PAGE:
35 Replies to “Google Photos — Bait Meet Switch”

  1. You trusted them a LOT longer than I did Thomas 🙂 I stopped using their photo service after I was dumped from Google+ for daring to criticise their horrific UI changes.
    They only wanted to hover up everyone’s photos for free to create a giant database for them to mine & train their “AI” on anyway. Mining photos for data is no longer making the money for them, so….
    Stick to your local storage (and flickr!) IMHO 🙂 – how are you going with your 1 million photo project?
    See Ya if I ever get to travel again!
    Neil

  2. Neil, the one million lifetime project is well underway. At present I’ve got about 187k uploaded to Flickr. I’ve got another 250k or so processed and ready to upload though and many years still ahead of me and most of my work from the past 5 years hasn’t been touched yet. Hopefully we will cross paths after this virus is over. Cheers to you.

  3. Notably, this change is only going forward. Anything you’ve already uploaded beyond 15GB remains “free for life”.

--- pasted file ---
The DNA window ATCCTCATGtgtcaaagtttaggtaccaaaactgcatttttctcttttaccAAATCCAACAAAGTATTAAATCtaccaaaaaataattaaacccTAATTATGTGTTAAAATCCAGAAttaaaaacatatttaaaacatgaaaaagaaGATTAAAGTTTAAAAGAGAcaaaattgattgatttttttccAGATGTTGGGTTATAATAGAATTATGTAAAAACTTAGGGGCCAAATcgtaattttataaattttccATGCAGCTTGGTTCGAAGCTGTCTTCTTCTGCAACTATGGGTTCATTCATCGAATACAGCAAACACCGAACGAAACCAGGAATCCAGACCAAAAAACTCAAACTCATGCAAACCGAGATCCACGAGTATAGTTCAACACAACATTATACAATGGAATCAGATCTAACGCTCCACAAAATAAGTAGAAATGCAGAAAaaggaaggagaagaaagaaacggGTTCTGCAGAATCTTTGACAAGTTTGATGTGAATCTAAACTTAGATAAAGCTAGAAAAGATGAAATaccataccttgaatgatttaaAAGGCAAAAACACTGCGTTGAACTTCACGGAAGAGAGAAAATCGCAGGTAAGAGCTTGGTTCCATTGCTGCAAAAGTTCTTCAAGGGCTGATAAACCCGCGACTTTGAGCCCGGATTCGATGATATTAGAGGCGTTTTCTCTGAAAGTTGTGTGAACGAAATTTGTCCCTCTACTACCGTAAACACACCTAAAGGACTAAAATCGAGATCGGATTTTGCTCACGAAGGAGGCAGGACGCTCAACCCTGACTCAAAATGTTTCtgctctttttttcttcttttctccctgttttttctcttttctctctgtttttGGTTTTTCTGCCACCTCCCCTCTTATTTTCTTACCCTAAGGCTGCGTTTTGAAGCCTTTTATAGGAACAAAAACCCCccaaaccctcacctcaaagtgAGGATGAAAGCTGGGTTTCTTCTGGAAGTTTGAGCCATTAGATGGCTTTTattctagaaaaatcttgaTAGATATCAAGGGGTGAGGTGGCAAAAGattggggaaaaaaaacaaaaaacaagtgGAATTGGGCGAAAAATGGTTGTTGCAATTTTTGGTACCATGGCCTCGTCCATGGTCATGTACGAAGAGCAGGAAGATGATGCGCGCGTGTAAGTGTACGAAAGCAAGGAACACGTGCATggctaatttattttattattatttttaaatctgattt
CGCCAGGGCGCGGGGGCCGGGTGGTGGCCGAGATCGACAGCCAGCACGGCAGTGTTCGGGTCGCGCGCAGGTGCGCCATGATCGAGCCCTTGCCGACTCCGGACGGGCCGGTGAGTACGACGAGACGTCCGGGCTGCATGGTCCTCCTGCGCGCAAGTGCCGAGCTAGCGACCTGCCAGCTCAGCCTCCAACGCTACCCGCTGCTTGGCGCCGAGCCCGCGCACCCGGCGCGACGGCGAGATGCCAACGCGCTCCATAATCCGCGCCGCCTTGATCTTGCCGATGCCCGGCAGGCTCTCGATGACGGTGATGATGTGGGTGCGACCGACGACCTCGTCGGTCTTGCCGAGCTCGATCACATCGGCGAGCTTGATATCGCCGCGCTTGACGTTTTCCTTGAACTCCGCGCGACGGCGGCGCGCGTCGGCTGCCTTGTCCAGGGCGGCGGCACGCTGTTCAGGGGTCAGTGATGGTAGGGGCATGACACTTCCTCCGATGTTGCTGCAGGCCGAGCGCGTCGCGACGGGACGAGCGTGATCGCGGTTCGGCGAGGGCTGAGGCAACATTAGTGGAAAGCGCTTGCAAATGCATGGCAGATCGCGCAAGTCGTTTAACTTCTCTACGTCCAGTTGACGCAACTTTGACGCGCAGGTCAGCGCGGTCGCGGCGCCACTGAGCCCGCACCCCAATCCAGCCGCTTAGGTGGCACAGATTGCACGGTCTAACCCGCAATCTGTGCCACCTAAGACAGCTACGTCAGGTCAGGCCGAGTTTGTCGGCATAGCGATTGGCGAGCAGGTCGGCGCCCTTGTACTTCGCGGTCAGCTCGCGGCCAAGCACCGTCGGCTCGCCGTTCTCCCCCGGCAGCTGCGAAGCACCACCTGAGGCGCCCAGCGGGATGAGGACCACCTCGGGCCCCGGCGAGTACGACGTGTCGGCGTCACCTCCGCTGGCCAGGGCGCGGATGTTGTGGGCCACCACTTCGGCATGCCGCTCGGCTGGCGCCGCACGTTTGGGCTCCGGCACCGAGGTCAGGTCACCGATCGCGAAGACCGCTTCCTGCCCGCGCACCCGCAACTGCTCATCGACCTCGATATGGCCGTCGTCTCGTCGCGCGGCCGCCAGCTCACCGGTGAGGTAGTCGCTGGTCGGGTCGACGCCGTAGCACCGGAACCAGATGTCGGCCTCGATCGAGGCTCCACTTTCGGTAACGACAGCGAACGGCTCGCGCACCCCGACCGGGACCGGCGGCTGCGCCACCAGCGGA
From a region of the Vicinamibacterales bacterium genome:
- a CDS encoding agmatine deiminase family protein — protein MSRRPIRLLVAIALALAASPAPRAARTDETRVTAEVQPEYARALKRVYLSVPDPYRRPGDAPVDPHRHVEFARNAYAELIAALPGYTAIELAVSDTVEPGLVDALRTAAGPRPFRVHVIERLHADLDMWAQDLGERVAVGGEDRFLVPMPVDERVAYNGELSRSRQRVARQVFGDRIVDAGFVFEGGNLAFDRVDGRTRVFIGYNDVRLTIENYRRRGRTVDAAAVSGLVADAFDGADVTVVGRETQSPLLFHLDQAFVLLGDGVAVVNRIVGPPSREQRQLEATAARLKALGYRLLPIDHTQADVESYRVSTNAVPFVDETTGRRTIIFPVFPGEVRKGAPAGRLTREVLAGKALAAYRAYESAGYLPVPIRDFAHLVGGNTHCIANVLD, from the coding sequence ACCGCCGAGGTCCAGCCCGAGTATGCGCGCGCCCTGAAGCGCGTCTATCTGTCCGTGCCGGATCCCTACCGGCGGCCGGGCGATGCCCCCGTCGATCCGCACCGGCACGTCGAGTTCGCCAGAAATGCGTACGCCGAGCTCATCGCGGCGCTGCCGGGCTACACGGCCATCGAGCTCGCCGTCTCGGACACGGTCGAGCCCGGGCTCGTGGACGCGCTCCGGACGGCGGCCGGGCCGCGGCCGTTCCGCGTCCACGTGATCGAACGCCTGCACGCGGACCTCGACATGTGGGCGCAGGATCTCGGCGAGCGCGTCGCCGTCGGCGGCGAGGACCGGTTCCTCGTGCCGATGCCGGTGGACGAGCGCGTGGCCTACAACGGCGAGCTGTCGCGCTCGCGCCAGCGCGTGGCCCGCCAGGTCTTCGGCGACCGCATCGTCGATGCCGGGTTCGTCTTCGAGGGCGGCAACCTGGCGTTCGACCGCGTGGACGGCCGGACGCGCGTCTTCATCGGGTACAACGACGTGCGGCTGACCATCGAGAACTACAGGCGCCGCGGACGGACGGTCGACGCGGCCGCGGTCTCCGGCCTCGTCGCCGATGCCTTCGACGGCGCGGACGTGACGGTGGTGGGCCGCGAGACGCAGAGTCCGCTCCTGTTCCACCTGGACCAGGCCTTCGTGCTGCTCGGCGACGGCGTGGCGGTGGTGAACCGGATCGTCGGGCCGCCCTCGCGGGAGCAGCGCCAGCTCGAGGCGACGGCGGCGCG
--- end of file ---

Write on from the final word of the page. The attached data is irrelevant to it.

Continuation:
I find it funny your going to Flickr though, since they ended their unlimited free 2 years ago, and doing it retroactively, so we all had to download “original” resolution before they wiped them. Then recently u-turned and offer free again.

    Nothing is ever going to be as reliable as storage you actually own (local, cloud, whatever.

  4. Jon, my Flickr Pro has always been unlimited.

    Flickr was never unlimited for free. When Yahoo ran it they gave everyone a free terabyte. That is not unlimited, nor is it sustainable and it was changed by SmugMug who is managing the company more responsibly.

    Personally I was a big fan of that change. Flickr had become a dumping ground for junk photos (thousands of webcam video stills for example from a home security camera, spam, etc.) By limiting their unlimited plan to paying customers it removes a ton of the junk.

    I agree with you that nothing will ever be as reliable as storage that you own — that’s why I have 2 copies of every single photo of mine on local replicated storage at home. Flickr is a great extra backup copy for me, but actually I use it more to showcase and share my photos online with others.

  5. I really hope Flickr adds more social interaction in the vein of Instagram, because FB is in the middle of nailing that coffin now. Either way, I’m happily paying for my pro account as well. I’ve never trusted any of Google’s services like these — if you’re not paying for the service, then you’re the product. And bet your bottom Google identified every face in every photo uploaded, they only let *you* see 200.